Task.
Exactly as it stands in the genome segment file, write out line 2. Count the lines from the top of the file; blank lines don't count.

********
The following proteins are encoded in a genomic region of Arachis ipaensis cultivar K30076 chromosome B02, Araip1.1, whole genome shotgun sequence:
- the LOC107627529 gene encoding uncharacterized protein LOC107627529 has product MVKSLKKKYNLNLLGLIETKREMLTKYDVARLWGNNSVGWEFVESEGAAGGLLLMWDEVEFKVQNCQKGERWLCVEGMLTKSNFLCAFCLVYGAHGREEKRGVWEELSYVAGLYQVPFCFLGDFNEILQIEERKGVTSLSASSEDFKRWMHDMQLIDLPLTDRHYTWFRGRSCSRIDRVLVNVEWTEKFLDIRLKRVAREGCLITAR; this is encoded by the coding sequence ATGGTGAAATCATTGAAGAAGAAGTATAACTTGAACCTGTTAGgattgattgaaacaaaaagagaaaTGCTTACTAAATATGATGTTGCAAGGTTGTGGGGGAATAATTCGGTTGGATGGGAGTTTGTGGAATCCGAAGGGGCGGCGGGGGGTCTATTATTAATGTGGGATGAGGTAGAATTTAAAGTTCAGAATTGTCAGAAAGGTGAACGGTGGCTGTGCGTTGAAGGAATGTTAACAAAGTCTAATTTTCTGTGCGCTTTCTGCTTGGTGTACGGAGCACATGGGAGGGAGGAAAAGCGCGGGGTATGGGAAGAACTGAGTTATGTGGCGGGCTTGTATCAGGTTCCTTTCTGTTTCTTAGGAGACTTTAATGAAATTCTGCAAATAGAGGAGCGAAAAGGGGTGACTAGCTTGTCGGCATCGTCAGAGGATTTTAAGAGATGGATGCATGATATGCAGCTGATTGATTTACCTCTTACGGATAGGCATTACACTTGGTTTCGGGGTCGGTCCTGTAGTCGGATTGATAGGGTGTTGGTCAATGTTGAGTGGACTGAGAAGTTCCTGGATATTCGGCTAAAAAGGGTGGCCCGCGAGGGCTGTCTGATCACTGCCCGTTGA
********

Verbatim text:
- the LOC107627529 gene encoding uncharacterized protein LOC107627529 has product MVKSLKKKYNLNLLGLIETKREMLTKYDVARLWGNNSVGWEFVESEGAAGGLLLMWDEVEFKVQNCQKGERWLCVEGMLTKSNFLCAFCLVYGAHGREEKRGVWEELSYVAGLYQVPFCFLGDFNEILQIEERKGVTSLSASSEDFKRWMHDMQLIDLPLTDRHYTWFRGRSCSRIDRVLVNVEWTEKFLDIRLKRVAREGCLITAR; this is encoded by the coding sequence ATGGTGAAATCATTGAAGAAGAAGTATAACTTGAACCTGTTAGgattgattgaaacaaaaagagaaaTGCTTACTAAATATGATGTTGCAAGGTTGTGGGGGAATAATTCGGTTGGATGGGAGTTTGTGGAATCCGAAGGGGCGGCGGGGGGTCTATTATTAATGTGGGATGAGGTAGAATTTAAAGTTCAGAATTGTCAGAAAGGTGAACGGTGGCTGTGCGTTGAAGGAATGTTAACAAAGTCTAATTTTCTGTGCGCTTTCTGCTTGGTGTACGGAGCACATGGGAGGGAGGAAAAGCGCGGGGTATGGGAAGAACTGAGTTATGTGGCGGGCTTGTATCAGGTTCCTTTCTGTTTCTTAGGAGACTTTAATGAAATTCTGCAAATAGAGGAGCGAAAAGGGGTGACTAGCTTGTCGGCATCGTCAGAGGATTTTAAGAGATGGATGCATGATATGCAGCTGATTGATTTACCTCTTACGGATAGGCATTACACTTGGTTTCGGGGTCGGTCCTGTAGTCGGATTGATAGGGTGTTGGTCAATGTTGAGTGGACTGAGAAGTTCCTGGATATTCGGCTAAAAAGGGTGGCCCGCGAGGGCTGTCTGATCACTGCCCGTTGA